New York state recently enacted legislation granting employees paid leave in order to get a COVID-19 vaccine. Now, both private and public employees are entitled to up to four (4) hours of paid leave per injection. The New York State Department of Labor (“NYDOL”) recently issued guidance (the “Guidance”) clarifying the parameters of the new law.
- The paid leave must be used for the employee’s vaccination. The paid leave applies only to the employee’s time off for receiving a COVID-19 vaccine. Employees may not use paid COVID-19 vaccination leave to take time off to assist a family member in getting vaccinated.
- The law does not apply retroactively. The law requires that employers grant paid COVID-19 vaccination leave to “employees receiving vaccinations on or after March 12, 2021.” Therefore, employers are not required to retroactively provide paid time off under the new law or otherwise compensate an employee for time off that was taken to receive a COVID-19 vaccine prior to March 12, 2021.
- Employers can require notice before an employee uses the paid leave. The law does not bar employers from requiring that employees provide notice before taking paid time off to get a vaccine.
- Employers can ask for proof of vaccination. According to the Guidance, the law does not prevent employers from requiring proof of vaccination to receive paid leave. That being said, the Guidance cautions that “employers are encouraged to consider any confidentiality requirements applicable to such records prior to requesting proof of vaccination.”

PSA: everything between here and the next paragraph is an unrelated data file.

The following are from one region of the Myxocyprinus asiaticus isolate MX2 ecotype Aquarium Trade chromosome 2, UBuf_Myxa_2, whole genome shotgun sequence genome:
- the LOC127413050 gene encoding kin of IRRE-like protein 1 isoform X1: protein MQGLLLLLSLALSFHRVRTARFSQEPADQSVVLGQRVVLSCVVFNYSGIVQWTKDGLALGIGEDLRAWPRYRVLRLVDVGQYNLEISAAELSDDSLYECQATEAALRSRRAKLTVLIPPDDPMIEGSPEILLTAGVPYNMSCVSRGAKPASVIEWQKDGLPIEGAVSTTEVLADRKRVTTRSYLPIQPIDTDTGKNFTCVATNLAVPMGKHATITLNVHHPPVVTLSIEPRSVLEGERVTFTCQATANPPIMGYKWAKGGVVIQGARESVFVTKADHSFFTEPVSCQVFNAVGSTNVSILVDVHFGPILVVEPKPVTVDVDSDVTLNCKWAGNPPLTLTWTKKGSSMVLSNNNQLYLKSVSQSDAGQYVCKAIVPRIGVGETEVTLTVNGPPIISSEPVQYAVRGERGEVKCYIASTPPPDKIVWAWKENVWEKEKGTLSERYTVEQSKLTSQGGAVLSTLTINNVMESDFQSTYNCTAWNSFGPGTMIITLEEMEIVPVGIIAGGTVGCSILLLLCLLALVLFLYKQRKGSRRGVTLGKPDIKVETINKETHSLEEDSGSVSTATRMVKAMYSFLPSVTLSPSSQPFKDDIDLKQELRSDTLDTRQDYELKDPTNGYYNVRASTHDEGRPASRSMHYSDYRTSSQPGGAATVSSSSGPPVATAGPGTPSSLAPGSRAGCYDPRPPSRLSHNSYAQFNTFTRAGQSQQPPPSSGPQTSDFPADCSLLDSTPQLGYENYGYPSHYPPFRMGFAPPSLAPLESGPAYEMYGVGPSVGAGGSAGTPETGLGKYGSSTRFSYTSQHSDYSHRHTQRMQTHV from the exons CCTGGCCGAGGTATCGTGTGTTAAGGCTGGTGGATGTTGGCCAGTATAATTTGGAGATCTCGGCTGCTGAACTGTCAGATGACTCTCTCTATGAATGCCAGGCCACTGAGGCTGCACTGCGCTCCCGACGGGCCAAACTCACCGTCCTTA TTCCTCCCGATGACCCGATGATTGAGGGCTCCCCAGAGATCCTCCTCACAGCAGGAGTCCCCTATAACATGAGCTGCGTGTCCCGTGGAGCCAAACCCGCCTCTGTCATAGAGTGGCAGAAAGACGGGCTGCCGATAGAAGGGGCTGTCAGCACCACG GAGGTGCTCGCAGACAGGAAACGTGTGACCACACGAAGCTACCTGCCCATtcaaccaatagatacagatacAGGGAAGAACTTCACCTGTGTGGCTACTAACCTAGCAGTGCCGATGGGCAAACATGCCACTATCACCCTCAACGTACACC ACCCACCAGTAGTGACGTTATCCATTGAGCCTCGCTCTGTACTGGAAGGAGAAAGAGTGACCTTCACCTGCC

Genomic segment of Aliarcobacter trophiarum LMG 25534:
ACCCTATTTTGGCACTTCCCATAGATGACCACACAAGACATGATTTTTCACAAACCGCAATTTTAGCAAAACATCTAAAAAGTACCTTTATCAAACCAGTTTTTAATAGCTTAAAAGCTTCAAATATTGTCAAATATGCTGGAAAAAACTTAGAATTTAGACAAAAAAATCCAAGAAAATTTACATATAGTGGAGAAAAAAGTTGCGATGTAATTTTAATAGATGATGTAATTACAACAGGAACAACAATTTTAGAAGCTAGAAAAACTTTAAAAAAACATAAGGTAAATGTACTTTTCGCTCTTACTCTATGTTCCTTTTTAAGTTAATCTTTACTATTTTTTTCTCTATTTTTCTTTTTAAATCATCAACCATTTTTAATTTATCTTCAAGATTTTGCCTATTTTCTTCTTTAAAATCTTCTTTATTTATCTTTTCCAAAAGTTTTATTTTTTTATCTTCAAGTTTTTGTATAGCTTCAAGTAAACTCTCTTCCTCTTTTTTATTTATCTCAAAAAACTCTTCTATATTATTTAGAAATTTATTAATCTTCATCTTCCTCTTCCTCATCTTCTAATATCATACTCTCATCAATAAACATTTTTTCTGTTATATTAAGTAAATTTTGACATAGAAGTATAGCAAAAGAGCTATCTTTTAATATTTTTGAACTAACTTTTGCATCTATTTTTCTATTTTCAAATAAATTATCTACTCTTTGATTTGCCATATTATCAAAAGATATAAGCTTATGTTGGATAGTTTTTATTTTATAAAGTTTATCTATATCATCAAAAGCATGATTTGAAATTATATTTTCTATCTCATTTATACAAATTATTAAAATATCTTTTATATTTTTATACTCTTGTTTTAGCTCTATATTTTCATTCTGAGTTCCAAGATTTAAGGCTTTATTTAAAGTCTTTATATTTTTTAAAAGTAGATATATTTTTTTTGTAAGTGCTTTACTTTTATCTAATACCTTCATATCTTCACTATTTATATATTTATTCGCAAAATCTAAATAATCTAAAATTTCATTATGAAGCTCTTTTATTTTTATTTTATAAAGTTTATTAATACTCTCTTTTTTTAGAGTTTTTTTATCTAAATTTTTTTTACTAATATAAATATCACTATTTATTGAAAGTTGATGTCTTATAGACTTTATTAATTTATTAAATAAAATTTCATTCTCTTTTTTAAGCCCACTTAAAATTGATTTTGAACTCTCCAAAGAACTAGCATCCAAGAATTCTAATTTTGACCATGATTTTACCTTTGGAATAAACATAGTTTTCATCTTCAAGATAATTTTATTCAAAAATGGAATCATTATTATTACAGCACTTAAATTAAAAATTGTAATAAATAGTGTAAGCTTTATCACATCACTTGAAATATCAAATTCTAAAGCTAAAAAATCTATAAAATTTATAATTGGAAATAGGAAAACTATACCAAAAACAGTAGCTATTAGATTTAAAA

New York employers should review their policies on paid COVID-19 vaccination leave immediately, based on this new Guidance.
As the law continues to evolve on these matters, please note that this article is current as of date and time of publication and may not reflect subsequent developments. The content and interpretation of the issues addressed herein is subject to change. Cole Schotz P.C. disclaims any and all liability with respect to actions taken or not taken based on any or all of the contents of this publication to the fullest extent permitted by law. This is for general informational purposes and does not constitute legal advice or create an attorney-client relationship. Do not act or refrain from acting upon the information contained in this publication without obtaining legal, financial and tax advice. For further information, please do not hesitate to reach out to your firm contact or to any of the attorneys listed in this publication.